Are You the Manager Who Cried Wolf?

In case you missed it, there's a lively discussion thread happening on my post about the resurgence of the 9 to 5 mindset.

One particularly interesting question has come up: What constitutes a legitimate business need that would require people to work more than 40 hours a week?

MMFisher wrote,

"So many organizational managers have spent so long and so much effort in developing a false sense of urgency among staff that truly urgent business needs just go into the in-box with everything else. It's the business equivalent of crying wolf.

That is 100% the fault of managers and so-called leaders by not defining the difference between a true crisis and a manufactured one. And the vast, vast majority of crises are purely manufactured."

I think the poster has a great point here. I think we've all been in workplace situations where everything becomes an emergency -- the report needs graphics ASAP (drop everything else!); that artificial deadline is set in stone so we have to work all night; this question must be answered NOW.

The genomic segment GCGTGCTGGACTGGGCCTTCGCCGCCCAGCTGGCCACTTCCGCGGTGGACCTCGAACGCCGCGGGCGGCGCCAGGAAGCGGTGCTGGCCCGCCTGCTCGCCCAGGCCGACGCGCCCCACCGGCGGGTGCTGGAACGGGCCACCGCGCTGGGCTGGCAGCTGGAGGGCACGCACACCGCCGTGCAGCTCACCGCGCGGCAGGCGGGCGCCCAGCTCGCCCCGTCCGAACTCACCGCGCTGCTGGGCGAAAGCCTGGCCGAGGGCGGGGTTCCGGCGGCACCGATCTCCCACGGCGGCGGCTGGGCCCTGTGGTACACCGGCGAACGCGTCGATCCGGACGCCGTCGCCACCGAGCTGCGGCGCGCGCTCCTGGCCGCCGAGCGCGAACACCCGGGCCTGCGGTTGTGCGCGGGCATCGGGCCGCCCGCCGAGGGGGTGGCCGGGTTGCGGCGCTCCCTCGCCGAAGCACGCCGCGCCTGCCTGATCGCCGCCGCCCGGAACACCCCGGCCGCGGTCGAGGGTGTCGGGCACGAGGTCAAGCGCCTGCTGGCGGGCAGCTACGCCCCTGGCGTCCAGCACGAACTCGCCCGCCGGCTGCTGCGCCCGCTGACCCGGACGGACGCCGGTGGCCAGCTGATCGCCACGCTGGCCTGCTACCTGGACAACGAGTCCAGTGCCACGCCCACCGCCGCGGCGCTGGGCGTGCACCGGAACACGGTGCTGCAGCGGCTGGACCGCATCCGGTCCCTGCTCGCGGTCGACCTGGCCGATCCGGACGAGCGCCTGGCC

If a manager rates every workplace issue as a Code Red emergency, three things happen:

  1. All problems get treated as five-alarm fires, whether they're truly urgent or not. This means when something really is mission-critical, it might not get the attention it deserves.
  2. Stress levels rise as staffers try to adjust to perpetual long hours and non-stop pressure.
  3. Burnout happens, productivity drops, and employee engagement disappears.
As a manager, you're the gatekeeper of the projects, milestones, tasks, and -- yes-- emergencies your staff has to handle. It's your job to parse them and prioritize them.

If you're always crying wolf, you're needlessly stressing your staff and you won't get the response you need when there's a real crunch.

So think twice before you label something an emergency and ask your people to move heaven and earth to address the problem. And save the Code Red designation for a time it'll really count.

(image by dumbledad via Flickr, CC 2.0)